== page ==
Health problems including blood pressure, body mass index (BMI) and body fat could show up in your face shape, according to new research.
Your face shape may provide an insight into your health
It’s well known how your face looks including the jawline, cheekbone structure and facial skin quality contribute to attractiveness. Dating apps like Tinder are largely based on the theory that you’ll swipe right thanks to an attraction to the person’s facial appearance.
But is face shape simply about personal taste or does it indicate more about the individual? Are you swiping right because you’re drawn to a person’s good health as much as you are their facial features?
A recent study led by Macquarie University in Sydney has found the shape of your face could provide an insight into your health. A person’s BMI, percentage of body fat and even blood pressure reading may be revealed in subtle facial appearance cues. And, we’re subconsciously picking up on these cues.
Beauty (and health) in the eye of the beholder
The study involved a computer that was trained to recognise the three health indicators (BMI, body mass and blood pressure) in a subject’s face using 138 delineated landmark points.
In study 1, the faces of 272 Asian, African and Caucasian individuals maintaining a neutral expression were photographed.
In study 2, 26 Caucasian participants manipulated their face using a slider app to make their face look as healthy as possible.
“We found that the participants altered the faces to look lower in fat, have a lower BMI and, to a lesser extent, a lower blood pressure in order to make them look healthier,” explained Dr Ian Stephen, study author and Macquarie University psychology researcher.
Interestingly, the change in people’s faces didn’t have to be dramatic for participants to identify their health status. A face with a higher body fat percentage, for example, was only subtly different from that of someone with a higher BMI, yet the participants were able to point out the differences.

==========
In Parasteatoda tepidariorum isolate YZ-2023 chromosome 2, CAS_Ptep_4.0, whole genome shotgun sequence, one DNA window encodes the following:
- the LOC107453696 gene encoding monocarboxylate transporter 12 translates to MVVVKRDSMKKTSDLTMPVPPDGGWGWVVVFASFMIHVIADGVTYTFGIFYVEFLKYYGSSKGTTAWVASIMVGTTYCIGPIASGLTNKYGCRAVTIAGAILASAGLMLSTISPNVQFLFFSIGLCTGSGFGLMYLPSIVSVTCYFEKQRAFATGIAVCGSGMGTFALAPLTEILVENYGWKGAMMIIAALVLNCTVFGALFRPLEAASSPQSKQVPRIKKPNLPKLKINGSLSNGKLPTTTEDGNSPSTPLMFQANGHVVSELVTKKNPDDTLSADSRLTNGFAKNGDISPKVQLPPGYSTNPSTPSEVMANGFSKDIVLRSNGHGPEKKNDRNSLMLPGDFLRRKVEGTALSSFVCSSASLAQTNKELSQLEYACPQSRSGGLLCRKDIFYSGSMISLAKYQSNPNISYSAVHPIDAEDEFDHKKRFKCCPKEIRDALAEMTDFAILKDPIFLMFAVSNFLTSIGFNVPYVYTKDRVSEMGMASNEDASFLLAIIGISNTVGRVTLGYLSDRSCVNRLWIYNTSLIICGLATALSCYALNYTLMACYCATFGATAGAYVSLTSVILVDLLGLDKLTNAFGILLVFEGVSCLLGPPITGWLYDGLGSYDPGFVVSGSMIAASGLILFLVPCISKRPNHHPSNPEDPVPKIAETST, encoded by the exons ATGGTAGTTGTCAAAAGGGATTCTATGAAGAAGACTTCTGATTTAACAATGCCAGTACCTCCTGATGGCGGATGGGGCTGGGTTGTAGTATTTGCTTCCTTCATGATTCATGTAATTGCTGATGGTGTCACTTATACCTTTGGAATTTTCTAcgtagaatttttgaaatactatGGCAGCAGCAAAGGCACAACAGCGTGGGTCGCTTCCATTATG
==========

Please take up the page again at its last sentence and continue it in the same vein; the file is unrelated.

The results of the study suggest that the shape of your face varies with aspects of your physiological health and can be used to identify healthy and unhealthy individuals.
“There’s always been this ‘beauty is in the eye of the beholder’ idea which essentially says that what we find attractive is just arbitrary and there is nothing inherent about an attractive person,” says Dr Stephen.
Simply put, you may not be swiping left just because you’re not attracted to the prospective date. You may be subconsciously swiping past someone who carries health risks for obesity, heart disease or low BMI.
This is not the first study to look at a person’s face shape in relation to attractiveness.
A previous study by the University of Toronto found facial cues including expressions allow people to determine whether you’re rich or poor.
Using feedback from over 1,000 female clients, London facial cosmetic surgeon Julian De Silva, has created the “world’s most desirable face” based on facial contours, curves, angles and proportions.
The health of facial skin has also been identified as an attractive physical trait that positively influences another person’s perception of an individual’s health.
“Evolutionary theory has chipped in on that and essentially says that attractiveness is essentially a mechanism for recognising healthy, fertile, appropriate mates and also healthy friends and allies, because there are obvious advantages to being friends with or mating with people who are healthy,” explains Dr Stephen.